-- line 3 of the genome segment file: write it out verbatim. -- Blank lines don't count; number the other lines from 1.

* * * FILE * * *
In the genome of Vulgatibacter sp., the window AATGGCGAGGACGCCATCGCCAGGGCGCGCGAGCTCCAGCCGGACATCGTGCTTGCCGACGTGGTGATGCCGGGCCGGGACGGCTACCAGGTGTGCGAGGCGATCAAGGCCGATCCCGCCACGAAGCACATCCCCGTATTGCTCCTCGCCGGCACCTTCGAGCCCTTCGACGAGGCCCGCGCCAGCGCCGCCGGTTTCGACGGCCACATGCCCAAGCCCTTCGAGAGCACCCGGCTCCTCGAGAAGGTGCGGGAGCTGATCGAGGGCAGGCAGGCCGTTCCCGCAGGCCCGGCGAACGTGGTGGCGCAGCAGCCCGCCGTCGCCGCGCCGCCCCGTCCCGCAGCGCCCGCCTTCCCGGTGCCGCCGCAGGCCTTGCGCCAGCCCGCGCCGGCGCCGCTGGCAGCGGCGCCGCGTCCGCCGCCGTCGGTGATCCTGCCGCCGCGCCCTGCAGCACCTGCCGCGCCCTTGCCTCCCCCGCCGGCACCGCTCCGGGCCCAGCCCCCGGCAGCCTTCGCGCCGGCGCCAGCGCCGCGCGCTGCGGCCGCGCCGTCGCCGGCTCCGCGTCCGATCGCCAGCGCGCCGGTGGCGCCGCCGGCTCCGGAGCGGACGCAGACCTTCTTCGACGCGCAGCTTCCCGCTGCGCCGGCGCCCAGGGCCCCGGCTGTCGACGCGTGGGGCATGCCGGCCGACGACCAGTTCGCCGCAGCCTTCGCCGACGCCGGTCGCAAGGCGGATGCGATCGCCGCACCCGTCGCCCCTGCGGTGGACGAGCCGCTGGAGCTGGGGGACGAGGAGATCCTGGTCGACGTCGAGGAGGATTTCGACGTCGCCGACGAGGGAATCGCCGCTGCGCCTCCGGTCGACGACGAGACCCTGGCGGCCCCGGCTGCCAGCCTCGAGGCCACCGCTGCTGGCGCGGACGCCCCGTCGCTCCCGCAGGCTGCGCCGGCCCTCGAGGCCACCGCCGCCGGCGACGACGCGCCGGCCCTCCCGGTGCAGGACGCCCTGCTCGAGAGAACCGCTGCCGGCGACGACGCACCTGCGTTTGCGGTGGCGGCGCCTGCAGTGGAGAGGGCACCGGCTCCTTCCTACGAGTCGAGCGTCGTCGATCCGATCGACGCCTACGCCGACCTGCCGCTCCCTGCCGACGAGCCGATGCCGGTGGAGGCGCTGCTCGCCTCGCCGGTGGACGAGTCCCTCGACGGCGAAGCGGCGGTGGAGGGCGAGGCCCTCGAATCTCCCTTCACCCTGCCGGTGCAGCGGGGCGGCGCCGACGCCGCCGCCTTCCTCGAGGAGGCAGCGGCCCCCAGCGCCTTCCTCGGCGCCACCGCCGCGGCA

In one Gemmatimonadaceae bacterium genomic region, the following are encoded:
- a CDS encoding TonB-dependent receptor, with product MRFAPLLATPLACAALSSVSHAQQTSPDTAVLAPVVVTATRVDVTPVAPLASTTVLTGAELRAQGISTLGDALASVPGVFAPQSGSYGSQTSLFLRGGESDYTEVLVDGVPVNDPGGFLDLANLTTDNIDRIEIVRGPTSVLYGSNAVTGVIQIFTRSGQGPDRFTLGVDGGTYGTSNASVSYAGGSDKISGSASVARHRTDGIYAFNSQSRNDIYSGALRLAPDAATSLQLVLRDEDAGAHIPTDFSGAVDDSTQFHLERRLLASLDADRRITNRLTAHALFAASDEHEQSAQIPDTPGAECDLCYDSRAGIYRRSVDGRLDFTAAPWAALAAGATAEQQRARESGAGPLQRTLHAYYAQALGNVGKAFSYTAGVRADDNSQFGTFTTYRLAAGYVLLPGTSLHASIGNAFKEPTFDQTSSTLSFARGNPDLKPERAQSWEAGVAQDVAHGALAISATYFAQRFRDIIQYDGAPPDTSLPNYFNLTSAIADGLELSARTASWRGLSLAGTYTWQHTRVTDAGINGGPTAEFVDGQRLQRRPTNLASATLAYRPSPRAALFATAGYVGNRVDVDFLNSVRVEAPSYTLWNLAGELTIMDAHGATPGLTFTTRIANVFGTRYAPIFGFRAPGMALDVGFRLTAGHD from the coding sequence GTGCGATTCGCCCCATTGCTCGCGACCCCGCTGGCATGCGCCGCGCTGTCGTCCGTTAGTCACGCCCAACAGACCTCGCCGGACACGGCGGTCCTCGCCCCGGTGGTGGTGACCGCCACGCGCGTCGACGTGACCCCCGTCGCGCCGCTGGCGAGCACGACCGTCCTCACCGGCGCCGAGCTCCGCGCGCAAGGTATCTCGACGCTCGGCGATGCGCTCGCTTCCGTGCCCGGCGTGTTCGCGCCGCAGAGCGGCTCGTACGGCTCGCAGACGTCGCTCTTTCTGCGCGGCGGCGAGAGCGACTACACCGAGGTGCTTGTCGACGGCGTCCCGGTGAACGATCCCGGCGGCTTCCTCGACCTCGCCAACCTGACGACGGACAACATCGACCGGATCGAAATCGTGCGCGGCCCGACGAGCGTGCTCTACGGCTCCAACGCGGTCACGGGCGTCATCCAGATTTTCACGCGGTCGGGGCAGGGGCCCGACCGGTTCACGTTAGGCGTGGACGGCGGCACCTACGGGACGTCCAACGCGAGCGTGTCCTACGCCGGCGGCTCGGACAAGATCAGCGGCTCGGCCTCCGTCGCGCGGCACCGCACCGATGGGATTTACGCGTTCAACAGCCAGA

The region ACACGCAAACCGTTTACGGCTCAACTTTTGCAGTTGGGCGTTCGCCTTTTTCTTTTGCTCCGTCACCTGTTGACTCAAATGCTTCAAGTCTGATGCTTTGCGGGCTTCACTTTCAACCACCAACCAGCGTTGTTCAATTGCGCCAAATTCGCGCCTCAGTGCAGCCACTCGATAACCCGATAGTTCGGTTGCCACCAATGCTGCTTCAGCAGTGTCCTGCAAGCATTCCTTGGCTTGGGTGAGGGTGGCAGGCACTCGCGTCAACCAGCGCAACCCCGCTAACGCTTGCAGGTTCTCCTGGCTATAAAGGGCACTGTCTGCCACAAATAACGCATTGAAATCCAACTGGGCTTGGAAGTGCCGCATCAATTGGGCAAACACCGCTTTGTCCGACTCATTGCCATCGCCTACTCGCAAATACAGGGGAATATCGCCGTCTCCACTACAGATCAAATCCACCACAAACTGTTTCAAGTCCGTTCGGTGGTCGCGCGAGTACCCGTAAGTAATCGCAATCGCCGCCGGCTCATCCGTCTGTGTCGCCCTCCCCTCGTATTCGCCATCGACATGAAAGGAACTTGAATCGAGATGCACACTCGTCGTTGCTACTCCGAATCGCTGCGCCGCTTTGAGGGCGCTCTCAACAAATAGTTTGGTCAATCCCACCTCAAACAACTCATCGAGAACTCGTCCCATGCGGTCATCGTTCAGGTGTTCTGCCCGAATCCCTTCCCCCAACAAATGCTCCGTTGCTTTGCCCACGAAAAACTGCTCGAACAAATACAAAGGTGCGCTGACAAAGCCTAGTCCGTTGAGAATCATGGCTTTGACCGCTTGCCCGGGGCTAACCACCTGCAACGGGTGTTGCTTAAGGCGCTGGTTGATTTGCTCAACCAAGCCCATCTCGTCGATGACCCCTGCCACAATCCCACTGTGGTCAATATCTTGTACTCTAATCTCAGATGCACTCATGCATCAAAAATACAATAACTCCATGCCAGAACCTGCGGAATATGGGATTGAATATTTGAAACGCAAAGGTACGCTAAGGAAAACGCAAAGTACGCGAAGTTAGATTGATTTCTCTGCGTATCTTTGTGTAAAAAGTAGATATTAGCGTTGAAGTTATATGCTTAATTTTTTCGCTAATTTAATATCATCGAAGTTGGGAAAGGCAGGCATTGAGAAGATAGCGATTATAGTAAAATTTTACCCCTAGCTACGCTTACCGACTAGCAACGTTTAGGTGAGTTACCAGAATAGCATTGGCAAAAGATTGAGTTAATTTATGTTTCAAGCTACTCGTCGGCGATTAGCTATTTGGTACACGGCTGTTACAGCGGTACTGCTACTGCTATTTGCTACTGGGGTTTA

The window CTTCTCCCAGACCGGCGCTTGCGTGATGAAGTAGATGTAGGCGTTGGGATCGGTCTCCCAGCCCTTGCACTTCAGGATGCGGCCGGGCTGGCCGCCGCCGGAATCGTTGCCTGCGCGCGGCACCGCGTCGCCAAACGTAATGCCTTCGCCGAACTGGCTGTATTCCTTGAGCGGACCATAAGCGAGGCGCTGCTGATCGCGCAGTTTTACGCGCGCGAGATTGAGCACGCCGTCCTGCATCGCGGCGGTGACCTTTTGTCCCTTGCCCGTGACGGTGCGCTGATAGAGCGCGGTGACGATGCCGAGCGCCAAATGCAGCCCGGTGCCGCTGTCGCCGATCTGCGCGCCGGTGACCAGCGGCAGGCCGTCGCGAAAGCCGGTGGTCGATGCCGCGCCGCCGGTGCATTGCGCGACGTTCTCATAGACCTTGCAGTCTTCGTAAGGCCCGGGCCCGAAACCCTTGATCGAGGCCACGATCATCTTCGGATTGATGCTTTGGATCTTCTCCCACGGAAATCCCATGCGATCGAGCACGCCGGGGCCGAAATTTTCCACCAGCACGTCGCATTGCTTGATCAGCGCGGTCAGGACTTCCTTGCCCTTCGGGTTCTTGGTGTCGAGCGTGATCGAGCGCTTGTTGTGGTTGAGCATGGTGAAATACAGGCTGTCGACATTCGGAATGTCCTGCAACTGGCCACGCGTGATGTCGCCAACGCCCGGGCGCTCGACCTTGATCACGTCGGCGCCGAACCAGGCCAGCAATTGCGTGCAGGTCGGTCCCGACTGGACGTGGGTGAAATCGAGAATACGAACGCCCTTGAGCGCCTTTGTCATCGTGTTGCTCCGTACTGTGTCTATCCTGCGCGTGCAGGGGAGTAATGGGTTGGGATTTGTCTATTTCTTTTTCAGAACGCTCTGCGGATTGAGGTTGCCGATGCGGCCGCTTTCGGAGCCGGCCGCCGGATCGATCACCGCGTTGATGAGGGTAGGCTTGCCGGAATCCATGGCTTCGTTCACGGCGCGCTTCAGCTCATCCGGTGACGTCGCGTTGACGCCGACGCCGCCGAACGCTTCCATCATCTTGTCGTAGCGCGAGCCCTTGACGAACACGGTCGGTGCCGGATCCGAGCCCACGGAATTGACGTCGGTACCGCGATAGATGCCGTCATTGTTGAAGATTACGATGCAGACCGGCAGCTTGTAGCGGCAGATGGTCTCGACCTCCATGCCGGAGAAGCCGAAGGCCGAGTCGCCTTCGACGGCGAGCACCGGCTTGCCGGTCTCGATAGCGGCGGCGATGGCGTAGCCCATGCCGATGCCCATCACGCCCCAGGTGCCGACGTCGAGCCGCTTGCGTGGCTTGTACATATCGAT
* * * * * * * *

- a CDS encoding TonB-dependent receptor, with product MRFAPLLATPLACAALSSVSHAQQTSPDTAVLAPVVVTATRVDVTPVAPLASTTVLTGAELRAQGISTLGDALASVPGVFAPQSGSYGSQTSLFLRGGESDYTEVLVDGVPVNDPGGFLDLANLTTDNIDRIEIVRGPTSVLYGSNAVTGVIQIFTRSGQGPDRFTLGVDGGTYGTSNASVSYAGGSDKISGSASVARHRTDGIYAFNSQSRNDIYSGALRLAPDAATSLQLVLRDEDAGAHIPTDFSGAVDDSTQFHLERRLLASLDADRRITNRLTAHALFAASDEHEQSAQIPDTPGAECDLCYDSRAGIYRRSVDGRLDFTAAPWAALAAGATAEQQRARESGAGPLQRTLHAYYAQALGNVGKAFSYTAGVRADDNSQFGTFTTYRLAAGYVLLPGTSLHASIGNAFKEPTFDQTSSTLSFARGNPDLKPERAQSWEAGVAQDVAHGALAISATYFAQRFRDIIQYDGAPPDTSLPNYFNLTSAIADGLELSARTASWRGLSLAGTYTWQHTRVTDAGINGGPTAEFVDGQRLQRRPTNLASATLAYRPSPRAALFATAGYVGNRVDVDFLNSVRVEAPSYTLWNLAGELTIMDAHGATPGLTFTTRIANVFGTRYAPIFGFRAPGMALDVGFRLTAGHD from the coding sequence GTGCGATTCGCCCCATTGCTCGCGACCCCGCTGGCATGCGCCGCGCTGTCGTCCGTTAGTCACGCCCAACAGACCTCGCCGGACACGGCGGTCCTCGCCCCGGTGGTGGTGACCGCCACGCGCGTCGACGTGACCCCCGTCGCGCCGCTGGCGAGCACGACCGTCCTCACCGGCGCCGAGCTCCGCGCGCAAGGTATCTCGACGCTCGGCGATGCGCTCGCTTCCGTGCCCGGCGTGTTCGCGCCGCAGAGCGGCTCGTACGGCTCGCAGACGTCGCTCTTTCTGCGCGGCGGCGAGAGCGACTACACCGAGGTGCTTGTCGACGGCGTCCCGGTGAACGATCCCGGCGGCTTCCTCGACCTCGCCAACCTGACGACGGACAACATCGACCGGATCGAAATCGTGCGCGGCCCGACGAGCGTGCTCTACGGCTCCAACGCGGTCACGGGCGTCATCCAGATTTTCACGCGGTCGGGGCAGGGGCCCGACCGGTTCACGTTAGGCGTGGACGGCGGCACCTACGGGACGTCCAACGCGAGCGTGTCCTACGCCGGCGGCTCGGACAAGATCAGCGGCTCGGCCTCCGTCGCGCGGCACCGCACCGATGGGATTTACGCGTTCAACAGCCAGA